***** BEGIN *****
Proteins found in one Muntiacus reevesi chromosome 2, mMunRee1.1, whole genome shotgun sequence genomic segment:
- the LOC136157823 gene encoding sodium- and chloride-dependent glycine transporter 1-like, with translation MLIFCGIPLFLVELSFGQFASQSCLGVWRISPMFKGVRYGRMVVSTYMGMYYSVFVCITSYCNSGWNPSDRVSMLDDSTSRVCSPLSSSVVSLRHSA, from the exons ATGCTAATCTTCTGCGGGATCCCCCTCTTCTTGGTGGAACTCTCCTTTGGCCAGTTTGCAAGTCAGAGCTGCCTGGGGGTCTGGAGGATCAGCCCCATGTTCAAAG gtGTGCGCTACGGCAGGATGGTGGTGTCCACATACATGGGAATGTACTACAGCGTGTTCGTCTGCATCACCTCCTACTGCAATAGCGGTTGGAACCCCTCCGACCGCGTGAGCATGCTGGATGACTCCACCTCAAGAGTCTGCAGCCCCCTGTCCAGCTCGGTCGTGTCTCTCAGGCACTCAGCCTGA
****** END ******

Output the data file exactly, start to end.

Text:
Proteins found in one Muntiacus reevesi chromosome 2, mMunRee1.1, whole genome shotgun sequence genomic segment:
- the LOC136157823 gene encoding sodium- and chloride-dependent glycine transporter 1-like, with translation MLIFCGIPLFLVELSFGQFASQSCLGVWRISPMFKGVRYGRMVVSTYMGMYYSVFVCITSYCNSGWNPSDRVSMLDDSTSRVCSPLSSSVVSLRHSA, from the exons ATGCTAATCTTCTGCGGGATCCCCCTCTTCTTGGTGGAACTCTCCTTTGGCCAGTTTGCAAGTCAGAGCTGCCTGGGGGTCTGGAGGATCAGCCCCATGTTCAAAG gtGTGCGCTACGGCAGGATGGTGGTGTCCACATACATGGGAATGTACTACAGCGTGTTCGTCTGCATCACCTCCTACTGCAATAGCGGTTGGAACCCCTCCGACCGCGTGAGCATGCTGGATGACTCCACCTCAAGAGTCTGCAGCCCCCTGTCCAGCTCGGTCGTGTCTCTCAGGCACTCAGCCTGA